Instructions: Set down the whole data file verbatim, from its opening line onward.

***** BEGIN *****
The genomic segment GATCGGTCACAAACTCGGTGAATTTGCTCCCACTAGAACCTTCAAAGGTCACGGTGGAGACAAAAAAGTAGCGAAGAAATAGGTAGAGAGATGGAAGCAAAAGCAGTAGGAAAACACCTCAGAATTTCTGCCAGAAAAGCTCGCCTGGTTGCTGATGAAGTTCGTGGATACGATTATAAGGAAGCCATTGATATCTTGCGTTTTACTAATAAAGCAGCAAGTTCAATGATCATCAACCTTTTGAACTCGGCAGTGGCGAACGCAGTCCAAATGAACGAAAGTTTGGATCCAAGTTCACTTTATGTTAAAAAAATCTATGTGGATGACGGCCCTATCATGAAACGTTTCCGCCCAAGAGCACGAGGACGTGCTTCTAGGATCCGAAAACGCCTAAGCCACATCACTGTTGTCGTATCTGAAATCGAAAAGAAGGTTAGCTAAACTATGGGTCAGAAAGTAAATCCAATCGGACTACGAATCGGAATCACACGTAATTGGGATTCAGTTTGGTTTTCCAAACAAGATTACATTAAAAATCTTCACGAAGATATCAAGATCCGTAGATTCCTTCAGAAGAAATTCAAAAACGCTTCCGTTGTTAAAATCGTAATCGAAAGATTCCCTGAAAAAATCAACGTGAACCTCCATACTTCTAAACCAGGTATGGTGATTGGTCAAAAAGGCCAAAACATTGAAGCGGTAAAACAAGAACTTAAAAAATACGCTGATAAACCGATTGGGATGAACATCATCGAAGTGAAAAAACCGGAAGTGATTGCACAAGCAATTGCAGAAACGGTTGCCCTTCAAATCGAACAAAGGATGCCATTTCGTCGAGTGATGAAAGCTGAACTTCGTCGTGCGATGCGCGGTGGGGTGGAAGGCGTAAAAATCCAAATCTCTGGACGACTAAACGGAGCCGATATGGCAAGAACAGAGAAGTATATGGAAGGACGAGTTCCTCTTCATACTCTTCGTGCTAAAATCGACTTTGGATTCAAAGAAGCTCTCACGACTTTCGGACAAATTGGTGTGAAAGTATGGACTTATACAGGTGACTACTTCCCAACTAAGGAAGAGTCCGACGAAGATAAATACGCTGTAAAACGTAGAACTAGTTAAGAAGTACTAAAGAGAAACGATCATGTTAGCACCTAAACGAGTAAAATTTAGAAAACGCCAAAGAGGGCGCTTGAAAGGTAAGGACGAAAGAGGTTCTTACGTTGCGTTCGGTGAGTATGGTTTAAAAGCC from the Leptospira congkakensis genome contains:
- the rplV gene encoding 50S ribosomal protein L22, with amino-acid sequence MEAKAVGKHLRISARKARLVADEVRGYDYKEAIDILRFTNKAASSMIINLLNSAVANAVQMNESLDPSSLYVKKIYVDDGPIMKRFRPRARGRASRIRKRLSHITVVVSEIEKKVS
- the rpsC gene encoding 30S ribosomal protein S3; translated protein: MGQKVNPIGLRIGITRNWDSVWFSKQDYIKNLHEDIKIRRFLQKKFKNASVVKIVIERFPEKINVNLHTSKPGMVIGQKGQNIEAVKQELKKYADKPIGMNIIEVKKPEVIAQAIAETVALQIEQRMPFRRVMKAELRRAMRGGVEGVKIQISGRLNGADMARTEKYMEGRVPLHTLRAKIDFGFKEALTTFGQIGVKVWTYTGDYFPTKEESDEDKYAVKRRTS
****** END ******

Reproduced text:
The genomic segment GATCGGTCACAAACTCGGTGAATTTGCTCCCACTAGAACCTTCAAAGGTCACGGTGGAGACAAAAAAGTAGCGAAGAAATAGGTAGAGAGATGGAAGCAAAAGCAGTAGGAAAACACCTCAGAATTTCTGCCAGAAAAGCTCGCCTGGTTGCTGATGAAGTTCGTGGATACGATTATAAGGAAGCCATTGATATCTTGCGTTTTACTAATAAAGCAGCAAGTTCAATGATCATCAACCTTTTGAACTCGGCAGTGGCGAACGCAGTCCAAATGAACGAAAGTTTGGATCCAAGTTCACTTTATGTTAAAAAAATCTATGTGGATGACGGCCCTATCATGAAACGTTTCCGCCCAAGAGCACGAGGACGTGCTTCTAGGATCCGAAAACGCCTAAGCCACATCACTGTTGTCGTATCTGAAATCGAAAAGAAGGTTAGCTAAACTATGGGTCAGAAAGTAAATCCAATCGGACTACGAATCGGAATCACACGTAATTGGGATTCAGTTTGGTTTTCCAAACAAGATTACATTAAAAATCTTCACGAAGATATCAAGATCCGTAGATTCCTTCAGAAGAAATTCAAAAACGCTTCCGTTGTTAAAATCGTAATCGAAAGATTCCCTGAAAAAATCAACGTGAACCTCCATACTTCTAAACCAGGTATGGTGATTGGTCAAAAAGGCCAAAACATTGAAGCGGTAAAACAAGAACTTAAAAAATACGCTGATAAACCGATTGGGATGAACATCATCGAAGTGAAAAAACCGGAAGTGATTGCACAAGCAATTGCAGAAACGGTTGCCCTTCAAATCGAACAAAGGATGCCATTTCGTCGAGTGATGAAAGCTGAACTTCGTCGTGCGATGCGCGGTGGGGTGGAAGGCGTAAAAATCCAAATCTCTGGACGACTAAACGGAGCCGATATGGCAAGAACAGAGAAGTATATGGAAGGACGAGTTCCTCTTCATACTCTTCGTGCTAAAATCGACTTTGGATTCAAAGAAGCTCTCACGACTTTCGGACAAATTGGTGTGAAAGTATGGACTTATACAGGTGACTACTTCCCAACTAAGGAAGAGTCCGACGAAGATAAATACGCTGTAAAACGTAGAACTAGTTAAGAAGTACTAAAGAGAAACGATCATGTTAGCACCTAAACGAGTAAAATTTAGAAAACGCCAAAGAGGGCGCTTGAAAGGTAAGGACGAAAGAGGTTCTTACGTTGCGTTCGGTGAGTATGGTTTAAAAGCC from the Leptospira congkakensis genome contains:
- the rplV gene encoding 50S ribosomal protein L22, with amino-acid sequence MEAKAVGKHLRISARKARLVADEVRGYDYKEAIDILRFTNKAASSMIINLLNSAVANAVQMNESLDPSSLYVKKIYVDDGPIMKRFRPRARGRASRIRKRLSHITVVVSEIEKKVS
- the rpsC gene encoding 30S ribosomal protein S3; translated protein: MGQKVNPIGLRIGITRNWDSVWFSKQDYIKNLHEDIKIRRFLQKKFKNASVVKIVIERFPEKINVNLHTSKPGMVIGQKGQNIEAVKQELKKYADKPIGMNIIEVKKPEVIAQAIAETVALQIEQRMPFRRVMKAELRRAMRGGVEGVKIQISGRLNGADMARTEKYMEGRVPLHTLRAKIDFGFKEALTTFGQIGVKVWTYTGDYFPTKEESDEDKYAVKRRTS